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News >  Idaho

Idaho Senate panel agrees to delete climate change from new school science standards

Feb. 28, 2017 Updated Tue., Feb. 28, 2017 at 10:02 p.m.

The Idaho Senate Education Committee hears testimony on proposed new school science standards on Feb. 27, 2017, at the state Capitol in Boise. (Betsy Z. Russell)
The Idaho Senate Education Committee hears testimony on proposed new school science standards on Feb. 27, 2017, at the state Capitol in Boise. (Betsy Z. Russell)

BOISE – Idaho lawmakers have stripped references to climate change out of new state science standards.

Members of the Senate Education Committee tried to persuade their House counterparts to keep five sections that talk about climate change, but the senators reported the House wouldn’t budge, so they reluctantly gave in.

“Those rejections by the House are standing,” Senate Education Chairman Dean Mortimer, R-Idaho Falls, told the Senate panel Monday afternoon. “And so with that in mind, I think that it’s important that we maintain the 370 out of the 375 standards.”

So Mortimer moved to match the House panel’s action – approve the new standards with the exception of the five on climate change. His motion passed on a party-line vote, with the panel’s two minority Democrats dissenting.

At a hearing on the standards before the Senate committee on Friday, nearly two dozen people spoke, ranging from young students to university professors, parents to scientists. All but one spoke out strongly in favor of adopting the proposed new school science standards in full – not deleting the five portions that refer to climate change. The one dissenter opposed all science standards.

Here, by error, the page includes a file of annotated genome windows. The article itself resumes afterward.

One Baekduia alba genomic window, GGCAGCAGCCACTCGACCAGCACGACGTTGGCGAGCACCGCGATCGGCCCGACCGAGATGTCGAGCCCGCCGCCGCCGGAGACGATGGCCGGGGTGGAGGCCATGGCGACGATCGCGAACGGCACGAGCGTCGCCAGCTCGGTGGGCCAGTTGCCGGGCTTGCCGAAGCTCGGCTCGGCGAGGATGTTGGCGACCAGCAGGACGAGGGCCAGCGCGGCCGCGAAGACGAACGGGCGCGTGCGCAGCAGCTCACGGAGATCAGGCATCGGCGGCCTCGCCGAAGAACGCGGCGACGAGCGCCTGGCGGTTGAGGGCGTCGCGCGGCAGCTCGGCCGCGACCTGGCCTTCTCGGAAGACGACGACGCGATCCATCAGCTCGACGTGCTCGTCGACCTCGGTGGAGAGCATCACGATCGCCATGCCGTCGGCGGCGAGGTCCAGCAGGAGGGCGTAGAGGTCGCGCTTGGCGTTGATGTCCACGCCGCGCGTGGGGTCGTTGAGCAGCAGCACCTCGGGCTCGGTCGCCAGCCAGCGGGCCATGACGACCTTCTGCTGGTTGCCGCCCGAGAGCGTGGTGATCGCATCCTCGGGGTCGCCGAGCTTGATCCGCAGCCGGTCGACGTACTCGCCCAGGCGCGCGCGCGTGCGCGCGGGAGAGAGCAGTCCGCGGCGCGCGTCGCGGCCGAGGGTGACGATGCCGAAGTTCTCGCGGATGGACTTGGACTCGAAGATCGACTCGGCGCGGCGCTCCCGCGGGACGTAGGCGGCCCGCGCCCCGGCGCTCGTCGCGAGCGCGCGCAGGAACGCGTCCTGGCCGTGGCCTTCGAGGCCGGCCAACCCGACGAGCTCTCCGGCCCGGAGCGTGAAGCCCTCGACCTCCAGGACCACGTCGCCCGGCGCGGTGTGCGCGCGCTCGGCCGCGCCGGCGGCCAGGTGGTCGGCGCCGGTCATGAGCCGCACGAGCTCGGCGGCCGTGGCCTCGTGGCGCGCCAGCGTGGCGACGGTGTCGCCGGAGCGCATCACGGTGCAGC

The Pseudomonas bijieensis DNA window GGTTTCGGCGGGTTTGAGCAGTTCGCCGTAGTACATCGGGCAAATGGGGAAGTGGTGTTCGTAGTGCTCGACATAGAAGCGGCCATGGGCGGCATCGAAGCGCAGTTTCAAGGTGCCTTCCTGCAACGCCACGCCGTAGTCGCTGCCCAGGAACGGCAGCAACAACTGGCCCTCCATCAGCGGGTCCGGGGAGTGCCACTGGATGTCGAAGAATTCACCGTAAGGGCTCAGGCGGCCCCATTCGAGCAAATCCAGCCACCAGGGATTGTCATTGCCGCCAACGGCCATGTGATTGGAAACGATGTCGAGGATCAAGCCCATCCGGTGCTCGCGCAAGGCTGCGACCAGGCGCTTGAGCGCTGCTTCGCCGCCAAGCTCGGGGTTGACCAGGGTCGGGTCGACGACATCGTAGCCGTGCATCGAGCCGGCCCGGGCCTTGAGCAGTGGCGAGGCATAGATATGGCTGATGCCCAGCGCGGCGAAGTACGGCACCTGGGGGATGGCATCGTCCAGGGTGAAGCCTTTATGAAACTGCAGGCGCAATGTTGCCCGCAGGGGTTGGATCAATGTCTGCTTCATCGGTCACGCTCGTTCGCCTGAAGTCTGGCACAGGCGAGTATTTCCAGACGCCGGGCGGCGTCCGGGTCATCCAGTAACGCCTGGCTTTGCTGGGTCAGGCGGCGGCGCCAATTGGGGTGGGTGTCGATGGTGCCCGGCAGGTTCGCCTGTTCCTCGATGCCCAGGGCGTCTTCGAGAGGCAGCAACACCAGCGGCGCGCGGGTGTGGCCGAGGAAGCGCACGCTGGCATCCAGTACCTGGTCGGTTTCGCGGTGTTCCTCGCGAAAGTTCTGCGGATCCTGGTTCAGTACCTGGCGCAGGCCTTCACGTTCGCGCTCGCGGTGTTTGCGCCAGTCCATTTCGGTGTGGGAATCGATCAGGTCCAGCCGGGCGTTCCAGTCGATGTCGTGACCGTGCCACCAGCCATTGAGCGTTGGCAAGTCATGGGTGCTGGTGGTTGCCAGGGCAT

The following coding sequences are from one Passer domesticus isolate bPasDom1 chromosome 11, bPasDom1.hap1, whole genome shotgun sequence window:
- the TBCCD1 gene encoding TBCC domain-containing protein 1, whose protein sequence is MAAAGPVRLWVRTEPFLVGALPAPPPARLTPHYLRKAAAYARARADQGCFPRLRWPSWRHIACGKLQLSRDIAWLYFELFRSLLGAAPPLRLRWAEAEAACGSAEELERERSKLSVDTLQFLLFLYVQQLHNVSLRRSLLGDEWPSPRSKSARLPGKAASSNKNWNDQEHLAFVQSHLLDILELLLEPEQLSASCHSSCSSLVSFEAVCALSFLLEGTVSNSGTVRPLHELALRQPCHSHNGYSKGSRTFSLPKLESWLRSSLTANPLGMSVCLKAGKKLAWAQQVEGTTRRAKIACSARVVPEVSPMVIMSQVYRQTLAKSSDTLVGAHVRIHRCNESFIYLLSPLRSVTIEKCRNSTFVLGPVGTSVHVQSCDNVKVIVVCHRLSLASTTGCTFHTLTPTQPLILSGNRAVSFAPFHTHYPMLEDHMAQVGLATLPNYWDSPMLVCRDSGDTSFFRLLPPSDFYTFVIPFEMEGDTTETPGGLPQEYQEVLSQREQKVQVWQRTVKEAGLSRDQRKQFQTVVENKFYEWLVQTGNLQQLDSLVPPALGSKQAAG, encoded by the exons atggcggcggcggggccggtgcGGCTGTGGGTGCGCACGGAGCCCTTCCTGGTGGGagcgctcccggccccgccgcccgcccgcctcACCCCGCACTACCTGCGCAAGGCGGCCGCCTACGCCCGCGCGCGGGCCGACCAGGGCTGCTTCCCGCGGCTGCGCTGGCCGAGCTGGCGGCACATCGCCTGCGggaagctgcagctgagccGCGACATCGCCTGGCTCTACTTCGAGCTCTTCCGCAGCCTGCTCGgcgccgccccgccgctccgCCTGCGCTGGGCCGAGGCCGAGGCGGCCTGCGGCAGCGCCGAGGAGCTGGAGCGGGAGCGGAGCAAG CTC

If lawmakers this year don’t approve the new science standards, Idaho will revert to its old science standards, which haven’t been updated since 2001. The standards set minimum benchmarks for what students should learn in school each year; they don’t prevent schools from teaching additional topics beyond those.

“This is a real dilemma,” said Sen. Janie Ward-Engelking, D-Boise, “because I realize if I do not support the good chairman’s motion, it could mean we reject standards and go back to 2-decade-old standards. But I cannot in good conscience reject sections that deal with biodiversity, human impact and climate change, so this senator will be voting no.”

House committee members, led by freshman Rep. Scott Syme, R-Caldwell, agreed to the new standards only with the five deletions. Syme said he thought the deleted parts didn’t discuss “both sides of the issue.”

The standards were developed by the state Board of Education, state Department of Education and top Idaho science teachers after a year of public input. Because they were proposed as a temporary rule, both the House and Senate must agree on them, or they expire at the end of this year’s legislative session.

Next year, the final version of the standards will come back to lawmakers as a pending rule. At that point, the rule would stand unless both houses reject it.

Sen. Steven Thayn, R-Emmett, said after visiting with House members and House GOP leaders, “I believe it’s the intention of the Legislature not to reject the topics, that we think climate change needs to be studied, that CO2 levels need to be studied. What we’re basically sending to the committee is that those standards need to be rewritten.”

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